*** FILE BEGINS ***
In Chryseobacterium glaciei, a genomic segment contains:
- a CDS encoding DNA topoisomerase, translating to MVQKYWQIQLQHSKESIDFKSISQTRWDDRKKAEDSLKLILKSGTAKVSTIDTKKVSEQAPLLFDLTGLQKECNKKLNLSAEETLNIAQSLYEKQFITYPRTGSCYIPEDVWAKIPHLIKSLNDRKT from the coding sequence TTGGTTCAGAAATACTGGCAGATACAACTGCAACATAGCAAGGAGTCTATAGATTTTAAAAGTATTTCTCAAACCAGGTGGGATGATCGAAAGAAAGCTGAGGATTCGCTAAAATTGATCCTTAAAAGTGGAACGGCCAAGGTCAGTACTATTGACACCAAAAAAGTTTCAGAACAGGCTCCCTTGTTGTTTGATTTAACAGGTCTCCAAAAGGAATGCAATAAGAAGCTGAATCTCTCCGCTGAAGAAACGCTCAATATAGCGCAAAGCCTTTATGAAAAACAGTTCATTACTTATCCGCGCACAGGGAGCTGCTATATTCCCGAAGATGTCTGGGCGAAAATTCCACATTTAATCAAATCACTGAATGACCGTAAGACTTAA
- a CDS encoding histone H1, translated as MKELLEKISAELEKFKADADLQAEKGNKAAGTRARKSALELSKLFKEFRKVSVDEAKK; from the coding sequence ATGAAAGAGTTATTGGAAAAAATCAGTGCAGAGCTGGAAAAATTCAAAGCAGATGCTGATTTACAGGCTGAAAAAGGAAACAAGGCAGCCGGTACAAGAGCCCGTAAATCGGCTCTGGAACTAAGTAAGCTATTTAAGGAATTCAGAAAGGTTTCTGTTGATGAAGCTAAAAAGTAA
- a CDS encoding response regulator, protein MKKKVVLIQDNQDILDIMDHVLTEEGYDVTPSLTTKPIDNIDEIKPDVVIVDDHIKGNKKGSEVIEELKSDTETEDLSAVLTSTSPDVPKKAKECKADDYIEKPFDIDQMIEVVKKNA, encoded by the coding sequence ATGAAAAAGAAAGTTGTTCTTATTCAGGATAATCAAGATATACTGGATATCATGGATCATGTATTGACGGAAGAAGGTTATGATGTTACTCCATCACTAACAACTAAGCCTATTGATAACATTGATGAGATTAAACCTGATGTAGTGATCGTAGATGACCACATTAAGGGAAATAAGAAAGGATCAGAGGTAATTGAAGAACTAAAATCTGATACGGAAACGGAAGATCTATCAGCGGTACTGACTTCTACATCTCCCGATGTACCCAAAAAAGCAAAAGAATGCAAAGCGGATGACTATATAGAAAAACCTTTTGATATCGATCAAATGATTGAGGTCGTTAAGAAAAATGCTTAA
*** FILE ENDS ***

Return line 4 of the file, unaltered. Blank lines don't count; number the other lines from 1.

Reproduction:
- a CDS encoding response regulator, protein MKKKVVLIQDNQDILDIMDHVLTEEGYDVTPSLTTKPIDNIDEIKPDVVIVDDHIKGNKKGSEVIEELKSDTETEDLSAVLTSTSPDVPKKAKECKADDYIEKPFDIDQMIEVVKKNA, encoded by the coding sequence ATGAAAAAGAAAGTTGTTCTTATTCAGGATAATCAAGATATACTGGATATCATGGATCATGTATTGACGGAAGAAGGTTATGATGTTACTCCATCACTAACAACTAAGCCTATTGATAACATTGATGAGATTAAACCTGATGTAGTGATCGTAGATGACCACATTAAGGGAAATAAGAAAGGATCAGAGGTAATTGAAGAACTAAAATCTGATACGGAAACGGAAGATCTATCAGCGGTACTGACTTCTACATCTCCCGATGTACCCAAAAAAGCAAAAGAATGCAAAGCGGATGACTATATAGAAAAACCTTTTGATATCGATCAAATGATTGAGGTCGTTAAGAAAAATGCTTAA